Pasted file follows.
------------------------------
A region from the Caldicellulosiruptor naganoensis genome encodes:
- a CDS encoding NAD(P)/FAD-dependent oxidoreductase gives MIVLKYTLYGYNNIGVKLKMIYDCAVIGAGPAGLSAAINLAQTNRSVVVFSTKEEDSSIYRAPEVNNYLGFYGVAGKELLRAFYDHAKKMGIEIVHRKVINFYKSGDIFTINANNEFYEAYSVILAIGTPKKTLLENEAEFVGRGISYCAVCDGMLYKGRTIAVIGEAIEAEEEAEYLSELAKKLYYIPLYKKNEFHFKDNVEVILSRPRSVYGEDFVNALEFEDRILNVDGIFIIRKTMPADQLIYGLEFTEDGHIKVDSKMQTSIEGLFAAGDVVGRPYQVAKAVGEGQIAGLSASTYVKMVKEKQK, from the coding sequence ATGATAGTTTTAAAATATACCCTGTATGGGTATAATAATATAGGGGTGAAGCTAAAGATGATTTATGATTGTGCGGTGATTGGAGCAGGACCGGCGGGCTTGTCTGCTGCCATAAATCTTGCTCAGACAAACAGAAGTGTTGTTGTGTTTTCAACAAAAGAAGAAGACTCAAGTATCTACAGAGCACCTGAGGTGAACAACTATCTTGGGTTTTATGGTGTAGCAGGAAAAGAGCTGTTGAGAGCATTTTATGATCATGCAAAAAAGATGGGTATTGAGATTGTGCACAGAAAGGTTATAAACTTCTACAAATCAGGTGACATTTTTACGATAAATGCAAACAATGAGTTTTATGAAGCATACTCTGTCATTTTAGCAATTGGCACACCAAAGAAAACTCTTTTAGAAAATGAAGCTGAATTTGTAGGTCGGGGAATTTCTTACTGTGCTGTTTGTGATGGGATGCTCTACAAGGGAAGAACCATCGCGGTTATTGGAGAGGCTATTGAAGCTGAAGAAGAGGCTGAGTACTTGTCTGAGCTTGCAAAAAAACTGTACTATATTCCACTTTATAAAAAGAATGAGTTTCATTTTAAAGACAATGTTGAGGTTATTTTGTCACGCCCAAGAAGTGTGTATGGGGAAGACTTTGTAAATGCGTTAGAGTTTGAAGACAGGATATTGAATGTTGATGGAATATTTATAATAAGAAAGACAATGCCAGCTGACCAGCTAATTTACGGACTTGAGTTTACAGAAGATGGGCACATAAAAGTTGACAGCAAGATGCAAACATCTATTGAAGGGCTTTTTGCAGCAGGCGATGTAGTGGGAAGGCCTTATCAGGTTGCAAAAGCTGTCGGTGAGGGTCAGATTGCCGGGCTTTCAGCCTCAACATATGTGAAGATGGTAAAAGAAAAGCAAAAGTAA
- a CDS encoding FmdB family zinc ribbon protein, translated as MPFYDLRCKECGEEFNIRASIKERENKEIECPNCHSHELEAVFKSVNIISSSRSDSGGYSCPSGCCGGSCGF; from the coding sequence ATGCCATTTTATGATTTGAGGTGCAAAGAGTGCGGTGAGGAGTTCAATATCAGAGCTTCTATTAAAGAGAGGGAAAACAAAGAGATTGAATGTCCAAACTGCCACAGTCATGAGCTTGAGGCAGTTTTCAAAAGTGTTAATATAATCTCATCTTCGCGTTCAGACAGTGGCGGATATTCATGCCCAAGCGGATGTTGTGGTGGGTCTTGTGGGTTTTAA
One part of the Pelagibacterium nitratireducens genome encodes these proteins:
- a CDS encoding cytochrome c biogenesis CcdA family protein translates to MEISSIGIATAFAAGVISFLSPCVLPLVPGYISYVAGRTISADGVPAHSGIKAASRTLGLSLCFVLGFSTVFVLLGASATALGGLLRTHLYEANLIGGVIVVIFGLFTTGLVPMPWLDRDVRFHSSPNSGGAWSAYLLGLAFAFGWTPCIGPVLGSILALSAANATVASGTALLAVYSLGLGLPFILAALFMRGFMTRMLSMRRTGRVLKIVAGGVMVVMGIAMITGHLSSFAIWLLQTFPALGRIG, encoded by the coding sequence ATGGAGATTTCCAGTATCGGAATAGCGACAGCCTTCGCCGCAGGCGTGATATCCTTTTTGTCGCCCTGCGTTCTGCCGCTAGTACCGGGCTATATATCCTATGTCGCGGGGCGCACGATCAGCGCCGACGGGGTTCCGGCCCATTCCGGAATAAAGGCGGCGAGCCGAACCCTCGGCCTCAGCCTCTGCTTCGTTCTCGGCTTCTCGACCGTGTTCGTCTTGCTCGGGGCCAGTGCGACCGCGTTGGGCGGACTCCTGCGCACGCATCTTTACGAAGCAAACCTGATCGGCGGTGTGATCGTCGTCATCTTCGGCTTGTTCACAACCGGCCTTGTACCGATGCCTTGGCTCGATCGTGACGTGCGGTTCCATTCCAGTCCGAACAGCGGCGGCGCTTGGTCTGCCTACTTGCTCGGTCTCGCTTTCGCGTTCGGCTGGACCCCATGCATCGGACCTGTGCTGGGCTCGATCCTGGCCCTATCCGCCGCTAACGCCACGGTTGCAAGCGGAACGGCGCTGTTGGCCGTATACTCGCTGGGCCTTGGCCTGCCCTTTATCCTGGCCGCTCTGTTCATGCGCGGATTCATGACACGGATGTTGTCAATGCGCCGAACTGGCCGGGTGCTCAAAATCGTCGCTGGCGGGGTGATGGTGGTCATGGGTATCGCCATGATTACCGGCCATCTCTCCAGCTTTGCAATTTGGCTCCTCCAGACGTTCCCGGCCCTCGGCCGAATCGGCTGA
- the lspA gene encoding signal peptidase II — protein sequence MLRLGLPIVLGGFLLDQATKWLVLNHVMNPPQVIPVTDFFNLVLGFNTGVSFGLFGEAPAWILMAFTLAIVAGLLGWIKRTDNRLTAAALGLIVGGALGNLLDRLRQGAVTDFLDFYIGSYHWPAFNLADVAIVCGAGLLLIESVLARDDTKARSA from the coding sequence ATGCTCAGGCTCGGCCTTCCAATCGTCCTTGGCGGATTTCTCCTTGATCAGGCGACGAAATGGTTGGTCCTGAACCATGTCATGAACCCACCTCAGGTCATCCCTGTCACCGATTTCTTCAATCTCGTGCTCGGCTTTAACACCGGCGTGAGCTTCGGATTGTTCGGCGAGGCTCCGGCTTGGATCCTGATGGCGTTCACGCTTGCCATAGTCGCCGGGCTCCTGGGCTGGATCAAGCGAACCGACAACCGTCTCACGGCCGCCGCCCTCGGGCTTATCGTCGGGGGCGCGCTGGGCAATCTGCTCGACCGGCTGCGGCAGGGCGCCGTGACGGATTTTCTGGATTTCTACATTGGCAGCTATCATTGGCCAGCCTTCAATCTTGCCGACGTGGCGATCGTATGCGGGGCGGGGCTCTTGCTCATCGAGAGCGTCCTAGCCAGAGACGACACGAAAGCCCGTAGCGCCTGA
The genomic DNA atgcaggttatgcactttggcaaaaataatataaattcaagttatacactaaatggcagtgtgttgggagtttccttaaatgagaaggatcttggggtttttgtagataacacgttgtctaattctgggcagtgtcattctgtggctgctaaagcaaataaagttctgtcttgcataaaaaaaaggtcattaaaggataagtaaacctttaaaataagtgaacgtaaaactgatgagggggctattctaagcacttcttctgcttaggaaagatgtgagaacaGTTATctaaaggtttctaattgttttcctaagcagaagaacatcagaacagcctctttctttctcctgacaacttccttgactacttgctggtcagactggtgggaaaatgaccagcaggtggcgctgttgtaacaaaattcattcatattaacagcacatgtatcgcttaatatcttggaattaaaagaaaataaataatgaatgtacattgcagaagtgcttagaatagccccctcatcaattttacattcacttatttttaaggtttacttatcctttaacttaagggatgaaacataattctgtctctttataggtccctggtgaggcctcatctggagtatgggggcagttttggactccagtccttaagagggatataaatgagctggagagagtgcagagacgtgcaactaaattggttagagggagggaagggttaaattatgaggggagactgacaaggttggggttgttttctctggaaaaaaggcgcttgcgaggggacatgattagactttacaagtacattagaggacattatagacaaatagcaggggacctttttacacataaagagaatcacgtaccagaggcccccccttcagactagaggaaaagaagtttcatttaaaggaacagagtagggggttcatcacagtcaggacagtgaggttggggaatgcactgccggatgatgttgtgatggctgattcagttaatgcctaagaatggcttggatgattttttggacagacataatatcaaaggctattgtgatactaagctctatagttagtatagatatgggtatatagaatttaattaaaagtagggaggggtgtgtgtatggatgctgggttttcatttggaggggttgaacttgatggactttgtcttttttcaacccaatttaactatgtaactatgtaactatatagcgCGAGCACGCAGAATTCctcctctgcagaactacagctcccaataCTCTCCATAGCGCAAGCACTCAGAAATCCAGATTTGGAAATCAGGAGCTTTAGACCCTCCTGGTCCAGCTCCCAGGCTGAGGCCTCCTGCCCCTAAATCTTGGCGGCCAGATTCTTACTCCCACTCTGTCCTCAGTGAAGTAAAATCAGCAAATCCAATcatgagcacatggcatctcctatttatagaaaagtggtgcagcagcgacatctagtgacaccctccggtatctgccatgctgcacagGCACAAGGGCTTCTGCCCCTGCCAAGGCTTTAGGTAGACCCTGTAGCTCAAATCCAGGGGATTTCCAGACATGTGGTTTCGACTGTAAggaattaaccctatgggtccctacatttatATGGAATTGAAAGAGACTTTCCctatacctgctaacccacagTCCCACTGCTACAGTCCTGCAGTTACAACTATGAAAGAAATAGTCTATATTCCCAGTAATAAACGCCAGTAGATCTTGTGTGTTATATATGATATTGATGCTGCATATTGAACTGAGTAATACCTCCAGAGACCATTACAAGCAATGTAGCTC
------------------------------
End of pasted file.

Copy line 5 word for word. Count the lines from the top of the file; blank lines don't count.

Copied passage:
- a CDS encoding cytochrome c biogenesis CcdA family protein translates to MEISSIGIATAFAAGVISFLSPCVLPLVPGYISYVAGRTISADGVPAHSGIKAASRTLGLSLCFVLGFSTVFVLLGASATALGGLLRTHLYEANLIGGVIVVIFGLFTTGLVPMPWLDRDVRFHSSPNSGGAWSAYLLGLAFAFGWTPCIGPVLGSILALSAANATVASGTALLAVYSLGLGLPFILAALFMRGFMTRMLSMRRTGRVLKIVAGGVMVVMGIAMITGHLSSFAIWLLQTFPALGRIG, encoded by the coding sequence ATGGAGATTTCCAGTATCGGAATAGCGACAGCCTTCGCCGCAGGCGTGATATCCTTTTTGTCGCCCTGCGTTCTGCCGCTAGTACCGGGCTATATATCCTATGTCGCGGGGCGCACGATCAGCGCCGACGGGGTTCCGGCCCATTCCGGAATAAAGGCGGCGAGCCGAACCCTCGGCCTCAGCCTCTGCTTCGTTCTCGGCTTCTCGACCGTGTTCGTCTTGCTCGGGGCCAGTGCGACCGCGTTGGGCGGACTCCTGCGCACGCATCTTTACGAAGCAAACCTGATCGGCGGTGTGATCGTCGTCATCTTCGGCTTGTTCACAACCGGCCTTGTACCGATGCCTTGGCTCGATCGTGACGTGCGGTTCCATTCCAGTCCGAACAGCGGCGGCGCTTGGTCTGCCTACTTGCTCGGTCTCGCTTTCGCGTTCGGCTGGACCCCATGCATCGGACCTGTGCTGGGCTCGATCCTGGCCCTATCCGCCGCTAACGCCACGGTTGCAAGCGGAACGGCGCTGTTGGCCGTATACTCGCTGGGCCTTGGCCTGCCCTTTATCCTGGCCGCTCTGTTCATGCGCGGATTCATGACACGGATGTTGTCAATGCGCCGAACTGGCCGGGTGCTCAAAATCGTCGCTGGCGGGGTGATGGTGGTCATGGGTATCGCCATGATTACCGGCCATCTCTCCAGCTTTGCAATTTGGCTCCTCCAGACGTTCCCGGCCCTCGGCCGAATCGGCTGA